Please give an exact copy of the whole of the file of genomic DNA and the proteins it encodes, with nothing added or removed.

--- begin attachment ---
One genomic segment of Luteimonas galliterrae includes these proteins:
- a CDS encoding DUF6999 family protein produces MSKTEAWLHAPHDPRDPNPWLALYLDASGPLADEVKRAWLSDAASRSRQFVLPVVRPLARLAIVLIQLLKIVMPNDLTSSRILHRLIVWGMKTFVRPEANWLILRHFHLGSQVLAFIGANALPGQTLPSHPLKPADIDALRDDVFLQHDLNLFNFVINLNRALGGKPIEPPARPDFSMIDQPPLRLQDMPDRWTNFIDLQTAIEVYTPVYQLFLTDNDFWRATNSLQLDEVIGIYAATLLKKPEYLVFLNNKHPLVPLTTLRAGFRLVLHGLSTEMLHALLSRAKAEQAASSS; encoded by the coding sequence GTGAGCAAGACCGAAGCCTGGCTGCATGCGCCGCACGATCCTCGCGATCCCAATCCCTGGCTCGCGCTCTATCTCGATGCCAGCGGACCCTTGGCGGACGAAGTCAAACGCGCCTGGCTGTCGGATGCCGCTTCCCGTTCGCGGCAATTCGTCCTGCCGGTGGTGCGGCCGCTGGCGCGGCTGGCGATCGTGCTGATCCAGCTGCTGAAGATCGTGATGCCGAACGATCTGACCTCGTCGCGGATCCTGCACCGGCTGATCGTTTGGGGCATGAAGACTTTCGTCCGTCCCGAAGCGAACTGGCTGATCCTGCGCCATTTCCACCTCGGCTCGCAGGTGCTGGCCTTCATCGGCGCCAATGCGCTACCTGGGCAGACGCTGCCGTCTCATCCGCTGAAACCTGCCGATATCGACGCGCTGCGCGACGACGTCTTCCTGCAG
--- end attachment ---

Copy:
One genomic segment of Luteimonas galliterrae includes these proteins:
- a CDS encoding DUF6999 family protein produces MSKTEAWLHAPHDPRDPNPWLALYLDASGPLADEVKRAWLSDAASRSRQFVLPVVRPLARLAIVLIQLLKIVMPNDLTSSRILHRLIVWGMKTFVRPEANWLILRHFHLGSQVLAFIGANALPGQTLPSHPLKPADIDALRDDVFLQHDLNLFNFVINLNRALGGKPIEPPARPDFSMIDQPPLRLQDMPDRWTNFIDLQTAIEVYTPVYQLFLTDNDFWRATNSLQLDEVIGIYAATLLKKPEYLVFLNNKHPLVPLTTLRAGFRLVLHGLSTEMLHALLSRAKAEQAASSS; encoded by the coding sequence GTGAGCAAGACCGAAGCCTGGCTGCATGCGCCGCACGATCCTCGCGATCCCAATCCCTGGCTCGCGCTCTATCTCGATGCCAGCGGACCCTTGGCGGACGAAGTCAAACGCGCCTGGCTGTCGGATGCCGCTTCCCGTTCGCGGCAATTCGTCCTGCCGGTGGTGCGGCCGCTGGCGCGGCTGGCGATCGTGCTGATCCAGCTGCTGAAGATCGTGATGCCGAACGATCTGACCTCGTCGCGGATCCTGCACCGGCTGATCGTTTGGGGCATGAAGACTTTCGTCCGTCCCGAAGCGAACTGGCTGATCCTGCGCCATTTCCACCTCGGCTCGCAGGTGCTGGCCTTCATCGGCGCCAATGCGCTACCTGGGCAGACGCTGCCGTCTCATCCGCTGAAACCTGCCGATATCGACGCGCTGCGCGACGACGTCTTCCTGCAG